Ambulance accomplice gets jail time, probation


— A former Colorado Mountain College freshman was sentenced Wednesday to 30 days in jail for his involvement in the theft of a city ambulance.
Ryan David Tomkinson, 18, also was fined $300 and was put on one year of probation by Routt County Judge James Garrecht for the Aug. 27 incident.
"I do not know where you left your brain that night," Garrecht said to Tomkinson, who is from Longmont. "I do not know too many people that would jump in an ambulance."
Tomkinson was with Jared Wayne Maynard, 20, when the two students decided to get into an ambulance that had responded to a CMC residence hall Aug. 27. During a brief and reportedly drunken joyride, in which Maynard was the driver and Tomkinson the passenger, a paramedic and a man being treated for a cut head were in back of the ambulance. During the incident, Maynard allegedly grabbed paramedic Jeanne Power by her throat as she tried to stop the ambulance.
Maynard has been charged with three felonies and two misdemeanors.
On Aug. 29, Tomkinson pleaded guilty to misdemeanor theft in a plea agreement.
Although Tomkinson did not drive the vehicle or participate in the assault, Assistant District Attorney Kerry St. James argued that he be sentenced to 30 days in jail.
"It was not a prank," St. James said. "To get in an ambulance with a live patient in back goes beyond a college prank."
Prior to the sentencing, Tomkinson wrote a letter apologizing to Power, who attended the court hearing.
Tomkinson wrote that if he would have known Maynard's intention he would have never got in the ambulance.
Tomkinson got in the ambulance because he thought Maynard was checking to see if a friend who was being treated was OK, he said after the hearing.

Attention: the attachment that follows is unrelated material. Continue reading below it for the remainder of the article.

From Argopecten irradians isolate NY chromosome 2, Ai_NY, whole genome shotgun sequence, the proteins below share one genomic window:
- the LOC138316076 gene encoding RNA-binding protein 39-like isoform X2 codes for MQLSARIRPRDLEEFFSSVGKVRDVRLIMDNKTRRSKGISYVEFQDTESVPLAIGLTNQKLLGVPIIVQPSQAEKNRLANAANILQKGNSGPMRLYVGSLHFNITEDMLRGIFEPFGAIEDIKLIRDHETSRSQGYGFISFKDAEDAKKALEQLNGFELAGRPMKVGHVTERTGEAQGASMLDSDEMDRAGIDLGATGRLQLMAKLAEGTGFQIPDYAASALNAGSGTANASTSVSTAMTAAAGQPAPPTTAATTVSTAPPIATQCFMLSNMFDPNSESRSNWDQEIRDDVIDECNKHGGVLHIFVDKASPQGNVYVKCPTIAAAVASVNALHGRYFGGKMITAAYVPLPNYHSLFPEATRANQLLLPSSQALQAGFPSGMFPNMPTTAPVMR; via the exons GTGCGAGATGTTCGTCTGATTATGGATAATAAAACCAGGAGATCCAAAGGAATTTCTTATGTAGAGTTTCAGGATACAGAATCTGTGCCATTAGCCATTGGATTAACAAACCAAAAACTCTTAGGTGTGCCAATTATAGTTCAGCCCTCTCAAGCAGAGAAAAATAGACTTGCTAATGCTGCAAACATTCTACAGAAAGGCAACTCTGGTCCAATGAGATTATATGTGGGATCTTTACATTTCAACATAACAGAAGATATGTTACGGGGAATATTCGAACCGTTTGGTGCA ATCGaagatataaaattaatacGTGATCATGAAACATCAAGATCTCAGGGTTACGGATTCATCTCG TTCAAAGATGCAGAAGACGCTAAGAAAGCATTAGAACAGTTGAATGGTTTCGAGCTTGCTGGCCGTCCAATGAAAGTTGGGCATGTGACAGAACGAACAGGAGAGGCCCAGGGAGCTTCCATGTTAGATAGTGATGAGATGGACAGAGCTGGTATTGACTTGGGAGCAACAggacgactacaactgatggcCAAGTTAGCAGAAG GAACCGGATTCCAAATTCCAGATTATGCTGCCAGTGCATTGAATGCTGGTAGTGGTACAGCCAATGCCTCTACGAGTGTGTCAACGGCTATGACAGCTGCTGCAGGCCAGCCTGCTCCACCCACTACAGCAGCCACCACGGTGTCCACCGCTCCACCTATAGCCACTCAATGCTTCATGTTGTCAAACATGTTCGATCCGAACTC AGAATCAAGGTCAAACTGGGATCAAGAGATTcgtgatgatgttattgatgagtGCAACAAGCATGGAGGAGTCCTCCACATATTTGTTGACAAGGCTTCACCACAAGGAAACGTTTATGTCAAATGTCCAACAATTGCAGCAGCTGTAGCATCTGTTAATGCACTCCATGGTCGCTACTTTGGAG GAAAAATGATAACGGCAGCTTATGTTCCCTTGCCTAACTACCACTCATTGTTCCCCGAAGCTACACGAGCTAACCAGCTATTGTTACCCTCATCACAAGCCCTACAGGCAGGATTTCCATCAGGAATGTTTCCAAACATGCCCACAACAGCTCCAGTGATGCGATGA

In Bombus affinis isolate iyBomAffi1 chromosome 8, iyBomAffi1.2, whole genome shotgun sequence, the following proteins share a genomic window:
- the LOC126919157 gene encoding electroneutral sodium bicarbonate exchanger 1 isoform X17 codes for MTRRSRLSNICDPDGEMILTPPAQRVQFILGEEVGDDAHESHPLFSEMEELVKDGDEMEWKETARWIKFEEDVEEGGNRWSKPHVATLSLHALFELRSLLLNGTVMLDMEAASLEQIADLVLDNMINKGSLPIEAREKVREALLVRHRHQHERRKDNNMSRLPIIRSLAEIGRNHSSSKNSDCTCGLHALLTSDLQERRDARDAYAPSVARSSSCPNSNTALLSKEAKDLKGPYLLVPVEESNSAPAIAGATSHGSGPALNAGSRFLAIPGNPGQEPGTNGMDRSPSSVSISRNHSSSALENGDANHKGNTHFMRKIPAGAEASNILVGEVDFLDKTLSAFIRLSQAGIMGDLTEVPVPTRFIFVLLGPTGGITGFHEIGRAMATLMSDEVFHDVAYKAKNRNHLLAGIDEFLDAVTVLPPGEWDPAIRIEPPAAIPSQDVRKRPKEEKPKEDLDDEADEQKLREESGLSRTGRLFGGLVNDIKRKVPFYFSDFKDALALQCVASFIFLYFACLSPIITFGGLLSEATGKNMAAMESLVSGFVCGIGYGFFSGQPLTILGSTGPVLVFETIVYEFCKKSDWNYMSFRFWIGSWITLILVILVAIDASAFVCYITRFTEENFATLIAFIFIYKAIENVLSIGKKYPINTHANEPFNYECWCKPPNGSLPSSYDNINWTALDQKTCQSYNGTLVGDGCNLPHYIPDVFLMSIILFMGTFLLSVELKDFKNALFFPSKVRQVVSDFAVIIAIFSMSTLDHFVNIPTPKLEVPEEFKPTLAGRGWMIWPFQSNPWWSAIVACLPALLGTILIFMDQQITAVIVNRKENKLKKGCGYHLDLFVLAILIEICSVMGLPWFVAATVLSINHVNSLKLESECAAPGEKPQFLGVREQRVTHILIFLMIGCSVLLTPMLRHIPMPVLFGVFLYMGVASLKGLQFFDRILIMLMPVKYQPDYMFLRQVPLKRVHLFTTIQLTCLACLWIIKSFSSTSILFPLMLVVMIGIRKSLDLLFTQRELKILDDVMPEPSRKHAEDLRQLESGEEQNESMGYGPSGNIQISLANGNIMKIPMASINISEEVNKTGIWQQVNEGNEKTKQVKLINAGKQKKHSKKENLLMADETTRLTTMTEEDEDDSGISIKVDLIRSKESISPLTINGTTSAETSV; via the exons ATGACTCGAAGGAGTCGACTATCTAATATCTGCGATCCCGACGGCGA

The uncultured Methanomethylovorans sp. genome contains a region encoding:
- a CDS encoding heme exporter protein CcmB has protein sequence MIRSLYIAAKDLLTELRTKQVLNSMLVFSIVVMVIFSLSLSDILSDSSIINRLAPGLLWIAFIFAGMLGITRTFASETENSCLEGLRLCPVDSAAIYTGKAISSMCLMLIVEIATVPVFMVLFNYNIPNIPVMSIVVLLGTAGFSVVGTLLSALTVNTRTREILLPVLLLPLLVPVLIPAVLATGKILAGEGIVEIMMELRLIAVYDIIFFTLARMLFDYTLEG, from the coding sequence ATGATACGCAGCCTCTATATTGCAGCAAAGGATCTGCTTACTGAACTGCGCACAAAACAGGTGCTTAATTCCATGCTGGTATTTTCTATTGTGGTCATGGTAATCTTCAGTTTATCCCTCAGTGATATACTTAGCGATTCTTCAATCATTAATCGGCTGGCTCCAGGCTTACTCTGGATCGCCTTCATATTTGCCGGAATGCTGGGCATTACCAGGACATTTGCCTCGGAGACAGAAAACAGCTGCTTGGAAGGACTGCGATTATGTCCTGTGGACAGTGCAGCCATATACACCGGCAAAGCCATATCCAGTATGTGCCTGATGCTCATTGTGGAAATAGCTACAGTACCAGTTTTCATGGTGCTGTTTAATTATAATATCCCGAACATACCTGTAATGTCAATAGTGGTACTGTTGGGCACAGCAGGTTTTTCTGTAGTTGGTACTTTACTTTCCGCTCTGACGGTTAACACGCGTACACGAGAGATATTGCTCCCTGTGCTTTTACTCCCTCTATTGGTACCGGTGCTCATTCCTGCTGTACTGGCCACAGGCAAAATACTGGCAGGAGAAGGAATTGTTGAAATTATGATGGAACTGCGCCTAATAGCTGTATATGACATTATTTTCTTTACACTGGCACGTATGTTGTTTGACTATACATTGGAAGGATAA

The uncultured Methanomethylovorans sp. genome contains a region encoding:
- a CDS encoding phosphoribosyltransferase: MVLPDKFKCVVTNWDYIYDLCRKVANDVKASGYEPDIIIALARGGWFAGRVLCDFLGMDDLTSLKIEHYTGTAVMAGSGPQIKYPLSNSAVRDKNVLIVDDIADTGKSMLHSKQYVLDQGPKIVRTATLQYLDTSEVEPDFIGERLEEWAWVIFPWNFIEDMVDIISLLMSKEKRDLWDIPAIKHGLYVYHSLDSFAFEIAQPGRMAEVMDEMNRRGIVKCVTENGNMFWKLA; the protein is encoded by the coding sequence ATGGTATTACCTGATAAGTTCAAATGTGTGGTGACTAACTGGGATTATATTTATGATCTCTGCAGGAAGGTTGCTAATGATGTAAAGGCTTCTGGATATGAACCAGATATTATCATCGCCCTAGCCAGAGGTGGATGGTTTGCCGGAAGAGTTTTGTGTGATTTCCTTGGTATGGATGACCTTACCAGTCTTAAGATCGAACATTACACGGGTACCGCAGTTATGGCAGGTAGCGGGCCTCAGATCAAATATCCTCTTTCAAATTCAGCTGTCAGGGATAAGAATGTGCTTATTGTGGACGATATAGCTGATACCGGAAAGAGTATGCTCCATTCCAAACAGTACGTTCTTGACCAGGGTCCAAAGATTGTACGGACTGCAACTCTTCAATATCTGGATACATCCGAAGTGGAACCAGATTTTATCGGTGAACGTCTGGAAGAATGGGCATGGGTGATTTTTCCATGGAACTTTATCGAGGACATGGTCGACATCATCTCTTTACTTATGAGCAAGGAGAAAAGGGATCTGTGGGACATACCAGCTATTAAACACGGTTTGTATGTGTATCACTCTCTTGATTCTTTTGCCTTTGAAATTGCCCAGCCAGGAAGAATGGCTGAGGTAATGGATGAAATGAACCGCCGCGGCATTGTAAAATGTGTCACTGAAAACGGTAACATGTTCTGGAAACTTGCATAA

"I did not know what his intentions were," Tomkinson said of Maynard. "Since this happened, I have been in shock."
Tomkinson, who was dressed neatly in jeans and a polo shirt, and his mother, Kathy Tomkinson, were surprised that he received jail time.
Kathy Tomkinson blamed her son's sentence on St. James' "twist" of the facts.
"He is a cold and cruel man," she said of St. James. "He did not want justice. He wanted a hanging."
During his argument, St. James pointed out that Tomkinson did not try to stop Maynard, ran from the scene and hid in his dormitory room. He also argued Tomkinson's action put Power and the patient in danger.
"They should have never been put in danger," he said. "They did not take another student's vehicle. It had ambulance written all over it."
Tomkinson's attorney, Norm Townsend, argued that his client did not deserve jail time.
"This was Ryan's first night away from home," Townsend said. "There is no doubt he made a few poor choices that night. He is genuinely sorry."
Townsend also argued that Tomkinson has no prior criminal record and is no longer enrolled at CMC.
"He has been suspended from school and he lost his tuition and room and board money," he said. "This has been a big price for him to pay."

To reach Gary E. Salazar call 871-4205 or e-mail


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